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Jørgen Riber Christensen

Related: film criticism - horror films

Text below sourced with permission at http://www.hum.aau.dk/~riber/HorrorFilm.htm. Copyright Jørgen Riber Christensen


Jørgen Riber Christensen is a Danish professor.

The History of Horror Film

Gothic Horror: 1910-1930
The films deal with deformed creatures and monsters, which roam non-naturalistic surroundings. The supernatural. Influenced by expressionism in painting. Germany. Silent films.
Stellan Rye, The Student from Prague, 1913.
Paul Wegener, The Golem, 1920.

Robert Wiene, The Cabinet of Dr. Caligari, 1919.
F.W. Murnau, Nosferatu, 1922.

Monster terror: 1930-1940s
The commercial breakthrough of the genre in Hollywood. The Universal Studios. Sound. The mad scientist, who releases forces he cannot control. The Freudian division of the mind into the Id and the Super ego. Individual destinies.
The classics from the 30s were later parodied, and also re-used in the explicitly violent Hammer films.
Tod Browning, Dracula, 1931.
James Whale, Frankenstein, 1931.

Karl Freund, The Mummy, 1932.
Cooper and Schoedsack, King Kong, 1933.
Robert Mamoulian, Doctor Jekyll and Mr Hyde, 1932.

Techno horror: 1950s
A whole society is threatened by an external threat. The cold war and the nuclear threat inspired to invasions from space or attacks from mutated species. Science fiction. Low quality. 3-D.
Don Siegel, Invasion of the Body Snatchers, 1956.
Gordon Douglas, Them, 1954.

Jack Arnold, The Incredible Shrinking Man, 1957.
Jack Arnold, The Creature from the Black Lagoon, 1954.

The psychological thriller: 1960s
Realism which is characterized by mentally disturbed main characters. Sexual themes. No longer good vs. evil, but healthy vs. sick.
Alfred Hitchcock, Psycho, 1960.
Roman Polanski, Repulsion, 1965.
Michael Powell, Peeping Tom, 1960.

The occult thriller: 1970s
Evil is placed outside the human mind. The existence of the supernatural. Fear of children and childhood.
Roman Polanski, Rosemary's Baby, 1968.
William Friedkin, The Exorcist, 1973.

Catastrophe films: 1970s
The depressed 70s repeated the catastrophe films of the Depression in the 30s. The collective catastrophe. Natural disasters or disasters caused by corruption or technology. The transformation of anxiety caused by the crisis into concrete fear.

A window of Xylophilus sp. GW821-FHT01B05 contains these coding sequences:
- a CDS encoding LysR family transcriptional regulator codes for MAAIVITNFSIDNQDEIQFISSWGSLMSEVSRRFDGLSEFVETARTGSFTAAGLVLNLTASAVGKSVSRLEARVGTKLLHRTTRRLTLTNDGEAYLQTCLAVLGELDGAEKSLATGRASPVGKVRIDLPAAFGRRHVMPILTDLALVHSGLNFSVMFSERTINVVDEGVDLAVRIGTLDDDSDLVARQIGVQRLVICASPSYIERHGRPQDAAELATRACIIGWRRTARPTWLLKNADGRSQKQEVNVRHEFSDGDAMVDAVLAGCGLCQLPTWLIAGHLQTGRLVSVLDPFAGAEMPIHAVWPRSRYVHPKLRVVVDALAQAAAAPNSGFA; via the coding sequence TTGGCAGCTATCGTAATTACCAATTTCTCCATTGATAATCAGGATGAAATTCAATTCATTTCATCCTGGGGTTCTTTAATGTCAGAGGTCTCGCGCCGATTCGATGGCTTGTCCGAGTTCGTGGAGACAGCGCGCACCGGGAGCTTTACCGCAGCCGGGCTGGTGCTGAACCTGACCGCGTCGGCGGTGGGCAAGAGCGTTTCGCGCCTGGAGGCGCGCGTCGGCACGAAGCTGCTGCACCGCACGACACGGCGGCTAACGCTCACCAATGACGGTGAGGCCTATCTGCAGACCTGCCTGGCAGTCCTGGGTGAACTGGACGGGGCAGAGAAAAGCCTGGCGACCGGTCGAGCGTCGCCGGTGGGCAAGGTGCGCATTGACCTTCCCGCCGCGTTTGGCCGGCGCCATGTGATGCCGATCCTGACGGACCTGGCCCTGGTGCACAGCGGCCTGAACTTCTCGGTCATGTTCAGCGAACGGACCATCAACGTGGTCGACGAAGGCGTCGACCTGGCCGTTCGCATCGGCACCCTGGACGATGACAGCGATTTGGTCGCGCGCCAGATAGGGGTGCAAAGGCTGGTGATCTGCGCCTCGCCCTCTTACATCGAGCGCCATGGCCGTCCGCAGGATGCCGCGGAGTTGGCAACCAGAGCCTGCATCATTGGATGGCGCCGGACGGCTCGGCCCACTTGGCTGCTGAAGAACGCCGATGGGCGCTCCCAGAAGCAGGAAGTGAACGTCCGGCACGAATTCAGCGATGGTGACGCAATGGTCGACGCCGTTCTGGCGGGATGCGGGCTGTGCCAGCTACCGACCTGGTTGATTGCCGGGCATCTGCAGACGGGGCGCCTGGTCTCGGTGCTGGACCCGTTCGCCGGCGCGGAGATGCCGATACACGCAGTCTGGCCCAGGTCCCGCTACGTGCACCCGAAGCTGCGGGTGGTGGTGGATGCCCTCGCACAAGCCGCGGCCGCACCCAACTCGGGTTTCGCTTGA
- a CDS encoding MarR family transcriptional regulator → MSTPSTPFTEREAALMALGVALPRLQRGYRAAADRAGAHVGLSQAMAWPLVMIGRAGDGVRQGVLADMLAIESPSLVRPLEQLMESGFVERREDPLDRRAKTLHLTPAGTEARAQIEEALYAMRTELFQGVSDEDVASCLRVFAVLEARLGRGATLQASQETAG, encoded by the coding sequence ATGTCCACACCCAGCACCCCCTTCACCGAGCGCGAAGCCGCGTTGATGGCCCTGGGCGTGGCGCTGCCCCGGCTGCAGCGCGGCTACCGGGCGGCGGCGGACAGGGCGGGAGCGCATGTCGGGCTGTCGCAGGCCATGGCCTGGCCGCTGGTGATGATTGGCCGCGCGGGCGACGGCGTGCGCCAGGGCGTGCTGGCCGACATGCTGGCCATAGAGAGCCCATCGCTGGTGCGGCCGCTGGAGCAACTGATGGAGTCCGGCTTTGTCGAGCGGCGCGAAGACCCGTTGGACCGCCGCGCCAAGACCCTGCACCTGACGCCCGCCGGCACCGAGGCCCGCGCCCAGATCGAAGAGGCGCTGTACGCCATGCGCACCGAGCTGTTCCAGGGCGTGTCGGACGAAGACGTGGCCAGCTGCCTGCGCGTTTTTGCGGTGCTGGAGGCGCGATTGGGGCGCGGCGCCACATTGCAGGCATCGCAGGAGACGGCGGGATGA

John Guillermin, The Towering Inferno, 1974.
Steven Spielberg, Jaws, 1975.

Splatter movies: 1980s
An accumulation of visually detailed violence in realistic surroundings. Evil is invincible. Sex is punished with violence. Thin story lines.
Tobe Hooper, The Texas Chain Saw Massacre, 1974.
John Carpenter, Halloween, 1974.

Sean Cunningham, Friday the 13th, 1980.

Terror films: 1990s
The psychological thrillers from the sixties are revived, but now with more stress on violence, influenced by the splatter movies. Psychopaths or serial killers in realistic environments, not supernatural monsters.
John McNaughton, Henry: Portrait of a Serial Killer, 1990.
Martin Scorsese, Cape Fear, 1991.
Jonathan Demme, The Silence of the Lambs, 1991.

Postmodern horror film: from 1980s onward
The violence of the splatter movies is ironically surpassed. Almost genre parodies or horror comedies, but only to the dedicated cult audience. Intertextuality and metafiction.
Sam Raimi, Evil Dead, 1983
Peter Jackson, Bad Taste, 1987

Wes Craven, Scream, 1997
Ricardo R. Moreno m.fl., The Blair Witch Project, 1999

--Text sourced with permission at http://www.hum.aau.dk/~riber/HorrorFilm.htm. Copyright Jørgen Riber Christensen

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